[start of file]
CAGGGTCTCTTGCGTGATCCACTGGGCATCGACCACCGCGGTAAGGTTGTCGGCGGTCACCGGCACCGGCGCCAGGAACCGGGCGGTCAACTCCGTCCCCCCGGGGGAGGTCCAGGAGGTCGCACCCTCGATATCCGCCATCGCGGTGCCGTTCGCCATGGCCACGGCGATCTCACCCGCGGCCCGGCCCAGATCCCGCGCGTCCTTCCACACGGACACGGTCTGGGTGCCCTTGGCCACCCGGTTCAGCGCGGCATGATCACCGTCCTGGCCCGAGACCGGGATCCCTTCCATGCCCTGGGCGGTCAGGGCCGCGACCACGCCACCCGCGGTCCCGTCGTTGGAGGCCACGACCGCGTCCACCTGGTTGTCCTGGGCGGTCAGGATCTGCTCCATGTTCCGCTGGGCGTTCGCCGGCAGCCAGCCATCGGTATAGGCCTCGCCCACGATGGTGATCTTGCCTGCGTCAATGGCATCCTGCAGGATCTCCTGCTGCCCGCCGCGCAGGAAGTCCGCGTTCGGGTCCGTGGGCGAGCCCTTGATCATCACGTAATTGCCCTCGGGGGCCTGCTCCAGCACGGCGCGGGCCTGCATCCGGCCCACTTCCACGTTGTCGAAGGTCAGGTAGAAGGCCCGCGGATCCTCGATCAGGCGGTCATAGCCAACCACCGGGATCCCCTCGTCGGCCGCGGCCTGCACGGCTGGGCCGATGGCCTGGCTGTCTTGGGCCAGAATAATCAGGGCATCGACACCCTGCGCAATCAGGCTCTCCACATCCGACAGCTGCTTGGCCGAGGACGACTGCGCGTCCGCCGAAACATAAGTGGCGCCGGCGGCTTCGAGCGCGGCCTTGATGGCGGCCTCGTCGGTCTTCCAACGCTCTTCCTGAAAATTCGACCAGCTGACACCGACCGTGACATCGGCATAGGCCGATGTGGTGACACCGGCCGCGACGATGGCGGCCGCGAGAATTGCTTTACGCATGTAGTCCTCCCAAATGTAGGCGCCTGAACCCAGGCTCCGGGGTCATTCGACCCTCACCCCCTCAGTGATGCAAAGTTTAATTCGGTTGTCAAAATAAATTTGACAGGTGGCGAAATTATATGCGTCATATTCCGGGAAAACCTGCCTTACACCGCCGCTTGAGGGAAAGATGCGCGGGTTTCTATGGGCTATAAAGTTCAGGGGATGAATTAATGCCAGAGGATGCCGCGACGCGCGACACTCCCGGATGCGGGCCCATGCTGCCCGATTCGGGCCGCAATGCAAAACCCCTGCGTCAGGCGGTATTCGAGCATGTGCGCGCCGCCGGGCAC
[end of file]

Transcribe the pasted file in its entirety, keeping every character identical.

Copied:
CAGGGTCTCTTGCGTGATCCACTGGGCATCGACCACCGCGGTAAGGTTGTCGGCGGTCACCGGCACCGGCGCCAGGAACCGGGCGGTCAACTCCGTCCCCCCGGGGGAGGTCCAGGAGGTCGCACCCTCGATATCCGCCATCGCGGTGCCGTTCGCCATGGCCACGGCGATCTCACCCGCGGCCCGGCCCAGATCCCGCGCGTCCTTCCACACGGACACGGTCTGGGTGCCCTTGGCCACCCGGTTCAGCGCGGCATGATCACCGTCCTGGCCCGAGACCGGGATCCCTTCCATGCCCTGGGCGGTCAGGGCCGCGACCACGCCACCCGCGGTCCCGTCGTTGGAGGCCACGACCGCGTCCACCTGGTTGTCCTGGGCGGTCAGGATCTGCTCCATGTTCCGCTGGGCGTTCGCCGGCAGCCAGCCATCGGTATAGGCCTCGCCCACGATGGTGATCTTGCCTGCGTCAATGGCATCCTGCAGGATCTCCTGCTGCCCGCCGCGCAGGAAGTCCGCGTTCGGGTCCGTGGGCGAGCCCTTGATCATCACGTAATTGCCCTCGGGGGCCTGCTCCAGCACGGCGCGGGCCTGCATCCGGCCCACTTCCACGTTGTCGAAGGTCAGGTAGAAGGCCCGCGGATCCTCGATCAGGCGGTCATAGCCAACCACCGGGATCCCCTCGTCGGCCGCGGCCTGCACGGCTGGGCCGATGGCCTGGCTGTCTTGGGCCAGAATAATCAGGGCATCGACACCCTGCGCAATCAGGCTCTCCACATCCGACAGCTGCTTGGCCGAGGACGACTGCGCGTCCGCCGAAACATAAGTGGCGCCGGCGGCTTCGAGCGCGGCCTTGATGGCGGCCTCGTCGGTCTTCCAACGCTCTTCCTGAAAATTCGACCAGCTGACACCGACCGTGACATCGGCATAGGCCGATGTGGTGACACCGGCCGCGACGATGGCGGCCGCGAGAATTGCTTTACGCATGTAGTCCTCCCAAATGTAGGCGCCTGAACCCAGGCTCCGGGGTCATTCGACCCTCACCCCCTCAGTGATGCAAAGTTTAATTCGGTTGTCAAAATAAATTTGACAGGTGGCGAAATTATATGCGTCATATTCCGGGAAAACCTGCCTTACACCGCCGCTTGAGGGAAAGATGCGCGGGTTTCTATGGGCTATAAAGTTCAGGGGATGAATTAATGCCAGAGGATGCCGCGACGCGCGACACTCCCGGATGCGGGCCCATGCTGCCCGATTCGGGCCGCAATGCAAAACCCCTGCGTCAGGCGGTATTCGAGCATGTGCGCGCCGCCGGGCAC